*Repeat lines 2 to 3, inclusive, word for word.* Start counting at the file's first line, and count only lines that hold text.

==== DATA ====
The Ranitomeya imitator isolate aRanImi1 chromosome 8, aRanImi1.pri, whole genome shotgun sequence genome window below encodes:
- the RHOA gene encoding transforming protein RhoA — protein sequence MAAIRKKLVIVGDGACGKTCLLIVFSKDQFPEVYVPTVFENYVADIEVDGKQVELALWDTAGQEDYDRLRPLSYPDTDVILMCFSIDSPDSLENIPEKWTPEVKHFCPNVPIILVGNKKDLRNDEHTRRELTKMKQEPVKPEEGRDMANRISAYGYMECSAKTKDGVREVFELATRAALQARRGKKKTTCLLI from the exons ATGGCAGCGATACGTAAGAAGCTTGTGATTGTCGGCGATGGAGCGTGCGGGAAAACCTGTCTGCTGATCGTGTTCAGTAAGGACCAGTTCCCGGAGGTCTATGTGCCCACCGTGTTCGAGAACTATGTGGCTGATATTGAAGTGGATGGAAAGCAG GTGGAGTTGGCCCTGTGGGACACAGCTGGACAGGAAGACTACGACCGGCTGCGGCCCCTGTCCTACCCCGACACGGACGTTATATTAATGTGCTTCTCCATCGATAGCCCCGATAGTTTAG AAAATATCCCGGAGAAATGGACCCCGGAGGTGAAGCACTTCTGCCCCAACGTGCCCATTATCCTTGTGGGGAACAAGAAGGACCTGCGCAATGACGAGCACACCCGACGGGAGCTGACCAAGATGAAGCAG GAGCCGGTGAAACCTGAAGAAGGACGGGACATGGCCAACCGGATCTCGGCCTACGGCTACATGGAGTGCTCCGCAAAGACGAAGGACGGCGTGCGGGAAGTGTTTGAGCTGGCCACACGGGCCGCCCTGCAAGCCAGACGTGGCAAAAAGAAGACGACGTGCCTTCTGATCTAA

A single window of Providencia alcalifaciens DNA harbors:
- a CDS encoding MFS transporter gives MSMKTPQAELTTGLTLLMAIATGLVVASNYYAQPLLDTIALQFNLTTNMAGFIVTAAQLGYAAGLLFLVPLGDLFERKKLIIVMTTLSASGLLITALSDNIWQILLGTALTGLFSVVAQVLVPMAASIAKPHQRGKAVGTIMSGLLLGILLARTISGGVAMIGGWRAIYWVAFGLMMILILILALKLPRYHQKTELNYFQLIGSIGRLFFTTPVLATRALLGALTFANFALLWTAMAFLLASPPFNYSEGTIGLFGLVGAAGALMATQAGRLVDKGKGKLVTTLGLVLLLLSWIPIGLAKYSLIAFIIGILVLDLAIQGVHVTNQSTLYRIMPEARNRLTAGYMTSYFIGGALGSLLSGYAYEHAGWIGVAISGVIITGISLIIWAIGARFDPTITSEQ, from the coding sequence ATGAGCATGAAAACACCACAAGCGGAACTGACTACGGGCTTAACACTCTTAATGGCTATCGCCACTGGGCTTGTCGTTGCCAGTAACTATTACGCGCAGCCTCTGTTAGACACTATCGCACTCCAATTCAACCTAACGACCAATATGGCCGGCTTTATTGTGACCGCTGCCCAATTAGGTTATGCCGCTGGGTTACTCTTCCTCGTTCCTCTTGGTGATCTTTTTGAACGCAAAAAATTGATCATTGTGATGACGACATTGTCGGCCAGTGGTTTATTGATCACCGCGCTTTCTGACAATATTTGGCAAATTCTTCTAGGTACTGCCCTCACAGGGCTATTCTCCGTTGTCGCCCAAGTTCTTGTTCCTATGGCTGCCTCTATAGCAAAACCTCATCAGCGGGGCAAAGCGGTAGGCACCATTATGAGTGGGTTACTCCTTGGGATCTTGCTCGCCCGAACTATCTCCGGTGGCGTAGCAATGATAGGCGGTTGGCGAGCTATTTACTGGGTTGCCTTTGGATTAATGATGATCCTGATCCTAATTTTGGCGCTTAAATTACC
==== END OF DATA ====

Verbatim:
- the RHOA gene encoding transforming protein RhoA — protein sequence MAAIRKKLVIVGDGACGKTCLLIVFSKDQFPEVYVPTVFENYVADIEVDGKQVELALWDTAGQEDYDRLRPLSYPDTDVILMCFSIDSPDSLENIPEKWTPEVKHFCPNVPIILVGNKKDLRNDEHTRRELTKMKQEPVKPEEGRDMANRISAYGYMECSAKTKDGVREVFELATRAALQARRGKKKTTCLLI from the exons ATGGCAGCGATACGTAAGAAGCTTGTGATTGTCGGCGATGGAGCGTGCGGGAAAACCTGTCTGCTGATCGTGTTCAGTAAGGACCAGTTCCCGGAGGTCTATGTGCCCACCGTGTTCGAGAACTATGTGGCTGATATTGAAGTGGATGGAAAGCAG GTGGAGTTGGCCCTGTGGGACACAGCTGGACAGGAAGACTACGACCGGCTGCGGCCCCTGTCCTACCCCGACACGGACGTTATATTAATGTGCTTCTCCATCGATAGCCCCGATAGTTTAG AAAATATCCCGGAGAAATGGACCCCGGAGGTGAAGCACTTCTGCCCCAACGTGCCCATTATCCTTGTGGGGAACAAGAAGGACCTGCGCAATGACGAGCACACCCGACGGGAGCTGACCAAGATGAAGCAG GAGCCGGTGAAACCTGAAGAAGGACGGGACATGGCCAACCGGATCTCGGCCTACGGCTACATGGAGTGCTCCGCAAAGACGAAGGACGGCGTGCGGGAAGTGTTTGAGCTGGCCACACGGGCCGCCCTGCAAGCCAGACGTGGCAAAAAGAAGACGACGTGCCTTCTGATCTAA

A single window of Providencia alcalifaciens DNA harbors: